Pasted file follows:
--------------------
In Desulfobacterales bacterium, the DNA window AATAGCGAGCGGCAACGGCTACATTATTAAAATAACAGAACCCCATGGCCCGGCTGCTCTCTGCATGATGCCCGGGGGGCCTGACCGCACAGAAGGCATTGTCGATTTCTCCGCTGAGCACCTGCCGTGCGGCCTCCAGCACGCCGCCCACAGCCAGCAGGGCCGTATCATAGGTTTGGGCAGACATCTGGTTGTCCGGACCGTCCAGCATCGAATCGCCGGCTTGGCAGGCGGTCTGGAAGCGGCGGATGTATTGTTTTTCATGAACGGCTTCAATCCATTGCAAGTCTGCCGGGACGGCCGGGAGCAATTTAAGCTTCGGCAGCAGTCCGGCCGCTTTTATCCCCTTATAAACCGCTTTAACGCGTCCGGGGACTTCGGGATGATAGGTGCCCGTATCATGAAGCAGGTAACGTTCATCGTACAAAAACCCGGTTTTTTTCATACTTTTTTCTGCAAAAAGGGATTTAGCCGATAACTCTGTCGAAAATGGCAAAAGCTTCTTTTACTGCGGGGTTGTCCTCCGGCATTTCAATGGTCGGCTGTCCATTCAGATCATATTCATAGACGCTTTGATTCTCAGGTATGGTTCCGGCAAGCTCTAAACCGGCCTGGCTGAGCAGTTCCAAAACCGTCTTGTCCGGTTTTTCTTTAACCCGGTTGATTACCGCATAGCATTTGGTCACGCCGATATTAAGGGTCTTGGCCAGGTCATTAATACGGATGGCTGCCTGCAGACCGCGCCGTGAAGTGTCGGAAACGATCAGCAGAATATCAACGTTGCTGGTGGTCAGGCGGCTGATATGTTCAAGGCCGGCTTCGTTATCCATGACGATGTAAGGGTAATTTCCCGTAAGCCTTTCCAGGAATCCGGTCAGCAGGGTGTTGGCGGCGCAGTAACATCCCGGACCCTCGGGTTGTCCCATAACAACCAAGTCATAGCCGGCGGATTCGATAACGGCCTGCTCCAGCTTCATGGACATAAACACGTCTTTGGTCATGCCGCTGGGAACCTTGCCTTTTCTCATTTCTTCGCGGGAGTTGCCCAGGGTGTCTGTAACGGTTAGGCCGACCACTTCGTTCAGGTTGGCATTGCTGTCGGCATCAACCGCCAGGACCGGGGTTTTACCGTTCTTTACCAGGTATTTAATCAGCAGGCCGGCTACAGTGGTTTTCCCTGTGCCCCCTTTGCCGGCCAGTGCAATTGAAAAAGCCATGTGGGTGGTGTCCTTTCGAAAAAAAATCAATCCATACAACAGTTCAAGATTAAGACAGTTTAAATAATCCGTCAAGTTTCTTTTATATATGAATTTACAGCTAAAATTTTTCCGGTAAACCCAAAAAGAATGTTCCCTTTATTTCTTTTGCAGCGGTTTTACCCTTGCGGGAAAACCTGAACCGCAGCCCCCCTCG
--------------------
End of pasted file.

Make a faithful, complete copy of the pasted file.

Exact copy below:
In Desulfobacterales bacterium, the DNA window AATAGCGAGCGGCAACGGCTACATTATTAAAATAACAGAACCCCATGGCCCGGCTGCTCTCTGCATGATGCCCGGGGGGCCTGACCGCACAGAAGGCATTGTCGATTTCTCCGCTGAGCACCTGCCGTGCGGCCTCCAGCACGCCGCCCACAGCCAGCAGGGCCGTATCATAGGTTTGGGCAGACATCTGGTTGTCCGGACCGTCCAGCATCGAATCGCCGGCTTGGCAGGCGGTCTGGAAGCGGCGGATGTATTGTTTTTCATGAACGGCTTCAATCCATTGCAAGTCTGCCGGGACGGCCGGGAGCAATTTAAGCTTCGGCAGCAGTCCGGCCGCTTTTATCCCCTTATAAACCGCTTTAACGCGTCCGGGGACTTCGGGATGATAGGTGCCCGTATCATGAAGCAGGTAACGTTCATCGTACAAAAACCCGGTTTTTTTCATACTTTTTTCTGCAAAAAGGGATTTAGCCGATAACTCTGTCGAAAATGGCAAAAGCTTCTTTTACTGCGGGGTTGTCCTCCGGCATTTCAATGGTCGGCTGTCCATTCAGATCATATTCATAGACGCTTTGATTCTCAGGTATGGTTCCGGCAAGCTCTAAACCGGCCTGGCTGAGCAGTTCCAAAACCGTCTTGTCCGGTTTTTCTTTAACCCGGTTGATTACCGCATAGCATTTGGTCACGCCGATATTAAGGGTCTTGGCCAGGTCATTAATACGGATGGCTGCCTGCAGACCGCGCCGTGAAGTGTCGGAAACGATCAGCAGAATATCAACGTTGCTGGTGGTCAGGCGGCTGATATGTTCAAGGCCGGCTTCGTTATCCATGACGATGTAAGGGTAATTTCCCGTAAGCCTTTCCAGGAATCCGGTCAGCAGGGTGTTGGCGGCGCAGTAACATCCCGGACCCTCGGGTTGTCCCATAACAACCAAGTCATAGCCGGCGGATTCGATAACGGCCTGCTCCAGCTTCATGGACATAAACACGTCTTTGGTCATGCCGCTGGGAACCTTGCCTTTTCTCATTTCTTCGCGGGAGTTGCCCAGGGTGTCTGTAACGGTTAGGCCGACCACTTCGTTCAGGTTGGCATTGCTGTCGGCATCAACCGCCAGGACCGGGGTTTTACCGTTCTTTACCAGGTATTTAATCAGCAGGCCGGCTACAGTGGTTTTCCCTGTGCCCCCTTTGCCGGCCAGTGCAATTGAAAAAGCCATGTGGGTGGTGTCCTTTCGAAAAAAAATCAATCCATACAACAGTTCAAGATTAAGACAGTTTAAATAATCCGTCAAGTTTCTTTTATATATGAATTTACAGCTAAAATTTTTCCGGTAAACCCAAAAAGAATGTTCCCTTTATTTCTTTTGCAGCGGTTTTACCCTTGCGGGAAAACCTGAACCGCAGCCCCCCTCG